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Water quality monitoring

Water blister pack

Water quality testing in multi-topic surveys

Since the decision in 2000 to adopt a method based on nationally representative household surveys, the JMP has explored options to report on the quality of drinking water supplies. 

The JMP has been collaborating with various large scale household surveys programmes and has developed a standardised module for direct testing of drinking water quality in close collaboration with the Multiple Indicator Cluster Survey (MICS) programme. To date over thirty countries have integrated water quality testing in household surveys, a cost-effective way to collect representative data on water quality. Key findings and lessons learned from these experiences are summarized in the JMP thematic report Integrating water quality testing into household surveys.  Tools that are part of the MICS support package include the Water Quality Testing Questionnaire and Manual for Water Quality Testing. The module has been adapted for use in the Living Standards Measurement Study (LSMS) as well as the Demographic and Health Surveys (DHS) and a number of nationally-led surveys. 

Water quality testing in household surveys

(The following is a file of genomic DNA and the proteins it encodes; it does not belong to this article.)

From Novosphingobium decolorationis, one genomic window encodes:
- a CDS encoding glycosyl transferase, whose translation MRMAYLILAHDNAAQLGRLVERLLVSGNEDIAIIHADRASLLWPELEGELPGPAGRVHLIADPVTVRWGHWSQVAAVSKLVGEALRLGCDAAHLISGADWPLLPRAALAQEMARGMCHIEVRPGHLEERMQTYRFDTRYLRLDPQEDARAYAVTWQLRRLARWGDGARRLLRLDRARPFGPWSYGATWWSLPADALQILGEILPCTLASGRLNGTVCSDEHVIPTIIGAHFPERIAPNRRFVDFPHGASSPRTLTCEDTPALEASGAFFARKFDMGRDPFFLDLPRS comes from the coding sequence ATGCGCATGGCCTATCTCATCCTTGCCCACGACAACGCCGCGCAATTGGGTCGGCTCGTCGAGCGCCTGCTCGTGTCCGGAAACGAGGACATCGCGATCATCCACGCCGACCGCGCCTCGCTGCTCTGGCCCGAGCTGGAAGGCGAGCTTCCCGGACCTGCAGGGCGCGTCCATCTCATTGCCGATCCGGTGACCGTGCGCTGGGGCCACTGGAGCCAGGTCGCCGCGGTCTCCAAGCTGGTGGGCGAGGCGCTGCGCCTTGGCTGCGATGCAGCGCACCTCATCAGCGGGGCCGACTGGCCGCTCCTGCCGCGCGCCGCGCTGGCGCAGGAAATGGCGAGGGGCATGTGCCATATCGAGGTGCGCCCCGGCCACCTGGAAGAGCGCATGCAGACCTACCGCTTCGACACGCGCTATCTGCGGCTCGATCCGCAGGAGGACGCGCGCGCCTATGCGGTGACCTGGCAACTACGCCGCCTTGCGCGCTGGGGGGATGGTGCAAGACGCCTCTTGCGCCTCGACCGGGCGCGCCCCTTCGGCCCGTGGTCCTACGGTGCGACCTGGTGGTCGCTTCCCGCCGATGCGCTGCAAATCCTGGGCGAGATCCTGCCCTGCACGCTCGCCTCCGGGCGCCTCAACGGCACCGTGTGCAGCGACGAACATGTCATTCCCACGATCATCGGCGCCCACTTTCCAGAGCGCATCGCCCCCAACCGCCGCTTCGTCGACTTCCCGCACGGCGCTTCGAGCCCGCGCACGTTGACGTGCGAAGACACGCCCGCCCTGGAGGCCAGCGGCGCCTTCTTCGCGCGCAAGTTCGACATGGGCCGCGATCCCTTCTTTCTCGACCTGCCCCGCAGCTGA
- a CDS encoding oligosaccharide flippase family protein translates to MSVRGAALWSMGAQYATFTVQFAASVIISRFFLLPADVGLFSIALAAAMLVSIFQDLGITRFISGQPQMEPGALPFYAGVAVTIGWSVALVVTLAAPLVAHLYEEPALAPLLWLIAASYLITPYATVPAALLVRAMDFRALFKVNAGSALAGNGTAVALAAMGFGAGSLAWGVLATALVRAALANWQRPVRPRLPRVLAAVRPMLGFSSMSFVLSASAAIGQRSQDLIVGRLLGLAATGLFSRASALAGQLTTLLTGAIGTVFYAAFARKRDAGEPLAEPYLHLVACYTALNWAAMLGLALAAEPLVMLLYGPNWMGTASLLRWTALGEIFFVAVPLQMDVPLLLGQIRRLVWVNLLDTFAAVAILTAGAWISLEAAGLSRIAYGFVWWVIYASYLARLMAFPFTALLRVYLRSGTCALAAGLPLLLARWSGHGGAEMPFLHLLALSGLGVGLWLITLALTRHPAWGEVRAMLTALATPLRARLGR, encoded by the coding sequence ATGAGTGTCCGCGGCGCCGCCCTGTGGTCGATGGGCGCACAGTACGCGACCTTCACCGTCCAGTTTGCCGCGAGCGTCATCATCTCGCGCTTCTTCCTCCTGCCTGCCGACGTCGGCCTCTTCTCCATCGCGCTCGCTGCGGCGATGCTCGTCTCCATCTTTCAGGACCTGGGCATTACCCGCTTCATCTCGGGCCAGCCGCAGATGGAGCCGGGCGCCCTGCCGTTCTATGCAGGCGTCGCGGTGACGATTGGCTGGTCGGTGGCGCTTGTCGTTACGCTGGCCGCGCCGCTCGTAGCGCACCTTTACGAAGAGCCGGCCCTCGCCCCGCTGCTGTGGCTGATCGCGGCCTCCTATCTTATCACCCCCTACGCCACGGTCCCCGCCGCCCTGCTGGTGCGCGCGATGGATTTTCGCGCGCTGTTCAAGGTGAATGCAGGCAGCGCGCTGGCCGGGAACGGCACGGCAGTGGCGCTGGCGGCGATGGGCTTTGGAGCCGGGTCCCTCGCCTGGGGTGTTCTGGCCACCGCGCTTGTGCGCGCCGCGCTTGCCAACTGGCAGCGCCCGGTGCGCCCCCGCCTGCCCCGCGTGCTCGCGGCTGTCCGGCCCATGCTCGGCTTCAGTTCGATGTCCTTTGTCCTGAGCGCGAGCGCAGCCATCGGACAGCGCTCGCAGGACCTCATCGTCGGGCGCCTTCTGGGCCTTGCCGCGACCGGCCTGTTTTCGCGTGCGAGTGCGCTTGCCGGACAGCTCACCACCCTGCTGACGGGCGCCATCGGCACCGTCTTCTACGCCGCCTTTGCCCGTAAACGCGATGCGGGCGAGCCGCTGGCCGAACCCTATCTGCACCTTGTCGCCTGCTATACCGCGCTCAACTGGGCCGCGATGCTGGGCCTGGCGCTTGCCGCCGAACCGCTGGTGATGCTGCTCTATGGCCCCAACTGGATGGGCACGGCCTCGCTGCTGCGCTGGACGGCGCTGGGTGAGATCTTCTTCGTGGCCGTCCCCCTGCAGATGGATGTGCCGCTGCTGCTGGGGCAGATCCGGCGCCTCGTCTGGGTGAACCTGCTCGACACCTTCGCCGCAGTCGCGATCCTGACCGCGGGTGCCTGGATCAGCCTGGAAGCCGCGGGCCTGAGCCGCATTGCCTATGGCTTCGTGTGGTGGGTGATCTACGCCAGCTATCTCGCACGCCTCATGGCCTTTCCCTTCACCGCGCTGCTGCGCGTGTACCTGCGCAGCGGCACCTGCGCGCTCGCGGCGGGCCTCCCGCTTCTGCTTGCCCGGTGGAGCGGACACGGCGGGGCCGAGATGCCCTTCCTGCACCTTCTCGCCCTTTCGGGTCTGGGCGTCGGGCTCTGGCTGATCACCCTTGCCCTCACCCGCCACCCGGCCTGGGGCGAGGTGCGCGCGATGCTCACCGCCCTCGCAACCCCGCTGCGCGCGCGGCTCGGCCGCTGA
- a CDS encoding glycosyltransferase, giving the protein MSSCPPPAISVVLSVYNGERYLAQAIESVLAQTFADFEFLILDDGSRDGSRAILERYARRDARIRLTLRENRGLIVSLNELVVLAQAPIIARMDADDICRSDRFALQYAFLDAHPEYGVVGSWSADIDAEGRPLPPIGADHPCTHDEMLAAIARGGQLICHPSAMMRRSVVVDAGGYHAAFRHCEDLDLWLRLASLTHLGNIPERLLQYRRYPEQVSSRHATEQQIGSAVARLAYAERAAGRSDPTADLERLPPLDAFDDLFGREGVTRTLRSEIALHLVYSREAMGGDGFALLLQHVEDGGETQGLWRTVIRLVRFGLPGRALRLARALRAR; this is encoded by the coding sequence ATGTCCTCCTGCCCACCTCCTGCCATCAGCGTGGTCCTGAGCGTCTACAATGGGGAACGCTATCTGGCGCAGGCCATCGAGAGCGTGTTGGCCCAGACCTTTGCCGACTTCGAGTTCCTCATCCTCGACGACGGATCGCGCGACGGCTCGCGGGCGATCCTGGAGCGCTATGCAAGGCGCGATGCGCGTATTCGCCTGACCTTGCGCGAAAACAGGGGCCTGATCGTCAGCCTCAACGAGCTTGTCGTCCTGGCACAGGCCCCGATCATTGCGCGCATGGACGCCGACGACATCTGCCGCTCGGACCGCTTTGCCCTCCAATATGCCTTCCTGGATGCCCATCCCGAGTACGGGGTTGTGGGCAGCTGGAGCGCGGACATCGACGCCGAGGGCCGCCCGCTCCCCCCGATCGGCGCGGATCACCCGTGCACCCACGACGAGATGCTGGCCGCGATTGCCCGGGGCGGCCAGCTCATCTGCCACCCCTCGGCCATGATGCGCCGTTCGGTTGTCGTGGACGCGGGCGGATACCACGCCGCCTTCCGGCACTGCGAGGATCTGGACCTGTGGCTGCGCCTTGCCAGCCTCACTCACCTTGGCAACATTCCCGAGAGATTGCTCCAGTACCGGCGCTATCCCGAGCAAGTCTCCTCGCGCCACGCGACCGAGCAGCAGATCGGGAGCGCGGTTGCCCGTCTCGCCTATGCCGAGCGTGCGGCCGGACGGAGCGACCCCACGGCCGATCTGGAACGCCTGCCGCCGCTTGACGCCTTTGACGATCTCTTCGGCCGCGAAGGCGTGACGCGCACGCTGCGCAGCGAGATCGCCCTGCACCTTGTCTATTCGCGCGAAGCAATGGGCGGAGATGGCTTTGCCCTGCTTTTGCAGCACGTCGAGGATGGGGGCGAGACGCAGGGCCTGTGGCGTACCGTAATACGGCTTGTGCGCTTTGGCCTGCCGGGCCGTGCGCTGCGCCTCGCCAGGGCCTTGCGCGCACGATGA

Water quality at the point of collection, risk ranges based on E. coli CFU/100 mL

The following survey results are currently available: 

Water quality testing in the Afghanistan Living Conditions Survey

JMP Task Force on Water Quality Monitoring

How can the safety of drinking water be monitored globally? What definitions would be meaningful and assist decision-makers in the process of improving the drinking water situation in the world? What research and development efforts are needed to come up with a rapid, reliable and cost-effective way of measuring water quality indicators locally and reporting on them at the global level? To address these questions, the JMP commissioned a Task Force on Water Quality Monitoring which met in 2010 and 2013.

Rapid Assessments of Drinking Water Quality

Between 2002 and 2008 the rapid assessment of drinking water quality (RADWQ) project was implemented in a number of pilot countries where the quality of drinking water from improved sources was evaluated. The RADWQ studies provided important evidence for informing the future SDG targets and indicators.

RADWQ pilot country reports:

Aside from the cost associated with dedicated teams to conduct the survey, one of the key challenges with that RADWQ approach was that in many countries there is no complete sampling frame for water supplies, making it challenging to draw a robust representative sample. In June 2012, the JMP convened an expert meeting to review sampling issues and review the RADWQ Method Handbook.